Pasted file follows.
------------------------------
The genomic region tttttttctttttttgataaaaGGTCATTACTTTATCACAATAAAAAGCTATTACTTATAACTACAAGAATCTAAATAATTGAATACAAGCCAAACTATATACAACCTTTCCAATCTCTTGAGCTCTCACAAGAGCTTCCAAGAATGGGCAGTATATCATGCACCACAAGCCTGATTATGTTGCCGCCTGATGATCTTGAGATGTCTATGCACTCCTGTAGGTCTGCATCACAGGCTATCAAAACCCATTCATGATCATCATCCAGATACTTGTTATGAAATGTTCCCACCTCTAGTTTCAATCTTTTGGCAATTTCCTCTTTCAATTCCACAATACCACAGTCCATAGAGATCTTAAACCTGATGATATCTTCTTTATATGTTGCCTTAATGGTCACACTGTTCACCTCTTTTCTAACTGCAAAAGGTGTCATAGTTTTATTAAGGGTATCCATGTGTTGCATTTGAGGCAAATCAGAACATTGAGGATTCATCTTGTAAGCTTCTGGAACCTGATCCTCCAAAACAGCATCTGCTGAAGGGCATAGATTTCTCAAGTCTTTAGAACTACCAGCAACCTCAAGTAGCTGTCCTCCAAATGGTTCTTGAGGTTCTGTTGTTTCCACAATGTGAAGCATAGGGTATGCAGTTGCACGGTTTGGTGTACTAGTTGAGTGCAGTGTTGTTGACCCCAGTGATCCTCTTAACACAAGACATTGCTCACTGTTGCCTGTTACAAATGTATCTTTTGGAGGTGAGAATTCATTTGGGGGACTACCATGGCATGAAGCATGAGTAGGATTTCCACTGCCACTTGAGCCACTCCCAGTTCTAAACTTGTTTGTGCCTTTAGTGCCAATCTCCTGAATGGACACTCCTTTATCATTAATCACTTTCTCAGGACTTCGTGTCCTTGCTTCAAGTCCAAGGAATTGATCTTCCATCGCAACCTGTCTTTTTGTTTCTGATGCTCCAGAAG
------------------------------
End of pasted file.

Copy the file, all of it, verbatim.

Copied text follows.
The genomic region tttttttctttttttgataaaaGGTCATTACTTTATCACAATAAAAAGCTATTACTTATAACTACAAGAATCTAAATAATTGAATACAAGCCAAACTATATACAACCTTTCCAATCTCTTGAGCTCTCACAAGAGCTTCCAAGAATGGGCAGTATATCATGCACCACAAGCCTGATTATGTTGCCGCCTGATGATCTTGAGATGTCTATGCACTCCTGTAGGTCTGCATCACAGGCTATCAAAACCCATTCATGATCATCATCCAGATACTTGTTATGAAATGTTCCCACCTCTAGTTTCAATCTTTTGGCAATTTCCTCTTTCAATTCCACAATACCACAGTCCATAGAGATCTTAAACCTGATGATATCTTCTTTATATGTTGCCTTAATGGTCACACTGTTCACCTCTTTTCTAACTGCAAAAGGTGTCATAGTTTTATTAAGGGTATCCATGTGTTGCATTTGAGGCAAATCAGAACATTGAGGATTCATCTTGTAAGCTTCTGGAACCTGATCCTCCAAAACAGCATCTGCTGAAGGGCATAGATTTCTCAAGTCTTTAGAACTACCAGCAACCTCAAGTAGCTGTCCTCCAAATGGTTCTTGAGGTTCTGTTGTTTCCACAATGTGAAGCATAGGGTATGCAGTTGCACGGTTTGGTGTACTAGTTGAGTGCAGTGTTGTTGACCCCAGTGATCCTCTTAACACAAGACATTGCTCACTGTTGCCTGTTACAAATGTATCTTTTGGAGGTGAGAATTCATTTGGGGGACTACCATGGCATGAAGCATGAGTAGGATTTCCACTGCCACTTGAGCCACTCCCAGTTCTAAACTTGTTTGTGCCTTTAGTGCCAATCTCCTGAATGGACACTCCTTTATCATTAATCACTTTCTCAGGACTTCGTGTCCTTGCTTCAAGTCCAAGGAATTGATCTTCCATCGCAACCTGTCTTTTTGTTTCTGATGCTCCAGAAG